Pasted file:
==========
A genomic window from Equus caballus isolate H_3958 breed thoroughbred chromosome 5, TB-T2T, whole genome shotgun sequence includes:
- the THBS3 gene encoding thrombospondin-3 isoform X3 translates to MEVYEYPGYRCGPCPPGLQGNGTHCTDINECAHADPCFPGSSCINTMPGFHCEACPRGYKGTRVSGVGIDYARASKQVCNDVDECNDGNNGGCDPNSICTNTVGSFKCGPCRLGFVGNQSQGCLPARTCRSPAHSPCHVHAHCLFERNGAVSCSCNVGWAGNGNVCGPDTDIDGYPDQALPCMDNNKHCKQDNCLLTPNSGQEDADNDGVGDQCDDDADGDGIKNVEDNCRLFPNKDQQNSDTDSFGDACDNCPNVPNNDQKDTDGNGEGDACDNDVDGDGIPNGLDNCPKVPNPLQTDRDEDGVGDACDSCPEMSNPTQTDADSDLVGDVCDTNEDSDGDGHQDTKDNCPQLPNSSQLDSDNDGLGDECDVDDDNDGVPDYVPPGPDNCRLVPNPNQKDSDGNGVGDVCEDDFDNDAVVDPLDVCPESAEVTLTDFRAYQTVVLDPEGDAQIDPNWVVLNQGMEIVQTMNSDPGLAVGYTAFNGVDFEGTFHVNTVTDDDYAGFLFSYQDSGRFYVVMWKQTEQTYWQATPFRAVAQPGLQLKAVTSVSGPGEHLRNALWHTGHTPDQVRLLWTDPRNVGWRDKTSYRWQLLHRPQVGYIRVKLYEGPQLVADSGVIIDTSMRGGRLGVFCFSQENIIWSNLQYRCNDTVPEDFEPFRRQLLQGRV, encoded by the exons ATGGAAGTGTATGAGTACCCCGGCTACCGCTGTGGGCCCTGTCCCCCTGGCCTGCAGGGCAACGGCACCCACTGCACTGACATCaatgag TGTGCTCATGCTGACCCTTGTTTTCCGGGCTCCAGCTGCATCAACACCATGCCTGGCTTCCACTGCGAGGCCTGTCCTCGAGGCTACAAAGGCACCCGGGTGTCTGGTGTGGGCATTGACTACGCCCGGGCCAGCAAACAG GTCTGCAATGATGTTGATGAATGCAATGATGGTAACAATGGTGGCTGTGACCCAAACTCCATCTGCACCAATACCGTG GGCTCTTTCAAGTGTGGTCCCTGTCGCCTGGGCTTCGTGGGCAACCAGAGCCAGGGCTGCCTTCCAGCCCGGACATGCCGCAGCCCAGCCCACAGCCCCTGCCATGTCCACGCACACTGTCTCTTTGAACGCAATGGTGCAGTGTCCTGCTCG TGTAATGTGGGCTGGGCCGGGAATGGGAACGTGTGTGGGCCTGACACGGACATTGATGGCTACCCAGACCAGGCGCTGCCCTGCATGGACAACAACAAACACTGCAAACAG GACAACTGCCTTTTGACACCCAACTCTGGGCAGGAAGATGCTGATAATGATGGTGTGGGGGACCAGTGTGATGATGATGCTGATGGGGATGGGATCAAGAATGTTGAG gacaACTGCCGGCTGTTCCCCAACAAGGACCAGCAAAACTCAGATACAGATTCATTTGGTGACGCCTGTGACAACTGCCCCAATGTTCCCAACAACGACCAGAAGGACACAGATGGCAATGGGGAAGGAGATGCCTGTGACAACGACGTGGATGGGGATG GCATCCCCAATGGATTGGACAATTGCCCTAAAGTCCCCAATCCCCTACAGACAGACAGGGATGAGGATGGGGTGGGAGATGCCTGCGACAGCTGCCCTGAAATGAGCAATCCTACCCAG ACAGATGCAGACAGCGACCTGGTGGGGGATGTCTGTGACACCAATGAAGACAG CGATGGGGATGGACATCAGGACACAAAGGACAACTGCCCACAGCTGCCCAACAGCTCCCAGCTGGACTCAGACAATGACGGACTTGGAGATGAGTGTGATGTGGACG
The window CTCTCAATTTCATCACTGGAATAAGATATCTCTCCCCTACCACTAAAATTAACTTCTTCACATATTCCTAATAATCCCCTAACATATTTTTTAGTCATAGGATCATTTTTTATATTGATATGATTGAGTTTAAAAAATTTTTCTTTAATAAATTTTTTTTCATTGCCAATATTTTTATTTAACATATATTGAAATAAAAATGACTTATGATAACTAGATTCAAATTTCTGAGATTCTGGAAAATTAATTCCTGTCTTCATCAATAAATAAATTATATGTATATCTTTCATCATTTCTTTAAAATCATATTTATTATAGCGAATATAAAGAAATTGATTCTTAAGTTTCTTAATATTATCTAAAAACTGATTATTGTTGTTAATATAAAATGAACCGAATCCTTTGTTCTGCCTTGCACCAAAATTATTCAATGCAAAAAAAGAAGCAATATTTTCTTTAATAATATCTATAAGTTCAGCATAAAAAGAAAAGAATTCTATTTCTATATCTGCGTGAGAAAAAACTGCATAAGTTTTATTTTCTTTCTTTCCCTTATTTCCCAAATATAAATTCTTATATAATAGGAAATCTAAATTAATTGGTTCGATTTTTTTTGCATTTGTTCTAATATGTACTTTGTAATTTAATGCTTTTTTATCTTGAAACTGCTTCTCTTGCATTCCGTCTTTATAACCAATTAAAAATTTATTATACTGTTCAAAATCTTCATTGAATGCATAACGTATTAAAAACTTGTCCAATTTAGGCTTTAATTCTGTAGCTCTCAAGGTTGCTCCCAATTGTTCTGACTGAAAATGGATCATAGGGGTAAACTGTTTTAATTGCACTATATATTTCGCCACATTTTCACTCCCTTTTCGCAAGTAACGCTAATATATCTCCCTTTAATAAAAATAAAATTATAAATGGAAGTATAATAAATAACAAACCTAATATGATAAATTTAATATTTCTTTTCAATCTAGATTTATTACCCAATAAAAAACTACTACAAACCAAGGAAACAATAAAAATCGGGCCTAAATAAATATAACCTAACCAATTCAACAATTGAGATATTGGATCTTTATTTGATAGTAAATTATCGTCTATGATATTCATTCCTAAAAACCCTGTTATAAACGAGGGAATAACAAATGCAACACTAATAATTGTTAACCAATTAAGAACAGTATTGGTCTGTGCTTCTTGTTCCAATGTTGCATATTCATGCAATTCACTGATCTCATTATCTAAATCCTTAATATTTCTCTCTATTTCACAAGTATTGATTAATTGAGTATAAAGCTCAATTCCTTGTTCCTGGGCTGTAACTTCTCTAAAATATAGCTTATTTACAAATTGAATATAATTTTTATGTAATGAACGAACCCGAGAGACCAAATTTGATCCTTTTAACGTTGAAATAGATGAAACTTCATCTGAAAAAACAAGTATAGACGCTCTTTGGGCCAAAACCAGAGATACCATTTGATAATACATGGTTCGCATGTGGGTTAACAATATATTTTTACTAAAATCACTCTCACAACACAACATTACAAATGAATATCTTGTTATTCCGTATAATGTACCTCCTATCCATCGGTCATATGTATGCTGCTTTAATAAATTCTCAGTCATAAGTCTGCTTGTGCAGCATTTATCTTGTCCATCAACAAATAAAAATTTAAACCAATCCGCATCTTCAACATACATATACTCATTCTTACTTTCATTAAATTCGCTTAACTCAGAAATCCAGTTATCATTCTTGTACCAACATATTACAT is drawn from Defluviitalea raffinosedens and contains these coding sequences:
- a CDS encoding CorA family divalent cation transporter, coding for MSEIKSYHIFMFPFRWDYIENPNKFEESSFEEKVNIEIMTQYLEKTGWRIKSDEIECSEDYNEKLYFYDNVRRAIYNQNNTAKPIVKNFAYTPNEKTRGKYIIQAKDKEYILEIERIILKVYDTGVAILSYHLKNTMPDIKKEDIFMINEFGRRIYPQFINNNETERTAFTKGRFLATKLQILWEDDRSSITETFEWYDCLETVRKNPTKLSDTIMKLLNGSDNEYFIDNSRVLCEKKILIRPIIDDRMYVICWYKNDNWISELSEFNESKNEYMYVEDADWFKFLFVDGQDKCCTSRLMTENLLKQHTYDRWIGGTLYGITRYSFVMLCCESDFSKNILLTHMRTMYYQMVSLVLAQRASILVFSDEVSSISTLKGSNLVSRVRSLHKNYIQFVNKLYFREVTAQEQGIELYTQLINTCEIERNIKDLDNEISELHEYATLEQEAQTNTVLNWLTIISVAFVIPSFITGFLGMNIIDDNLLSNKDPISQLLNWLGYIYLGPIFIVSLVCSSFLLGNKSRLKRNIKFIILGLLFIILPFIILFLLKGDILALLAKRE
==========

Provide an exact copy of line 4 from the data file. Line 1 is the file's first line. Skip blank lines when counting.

- a CDS encoding CorA family divalent cation transporter, coding for MSEIKSYHIFMFPFRWDYIENPNKFEESSFEEKVNIEIMTQYLEKTGWRIKSDEIECSEDYNEKLYFYDNVRRAIYNQNNTAKPIVKNFAYTPNEKTRGKYIIQAKDKEYILEIERIILKVYDTGVAILSYHLKNTMPDIKKEDIFMINEFGRRIYPQFINNNETERTAFTKGRFLATKLQILWEDDRSSITETFEWYDCLETVRKNPTKLSDTIMKLLNGSDNEYFIDNSRVLCEKKILIRPIIDDRMYVICWYKNDNWISELSEFNESKNEYMYVEDADWFKFLFVDGQDKCCTSRLMTENLLKQHTYDRWIGGTLYGITRYSFVMLCCESDFSKNILLTHMRTMYYQMVSLVLAQRASILVFSDEVSSISTLKGSNLVSRVRSLHKNYIQFVNKLYFREVTAQEQGIELYTQLINTCEIERNIKDLDNEISELHEYATLEQEAQTNTVLNWLTIISVAFVIPSFITGFLGMNIIDDNLLSNKDPISQLLNWLGYIYLGPIFIVSLVCSSFLLGNKSRLKRNIKFIILGLLFIILPFIILFLLKGDILALLAKRE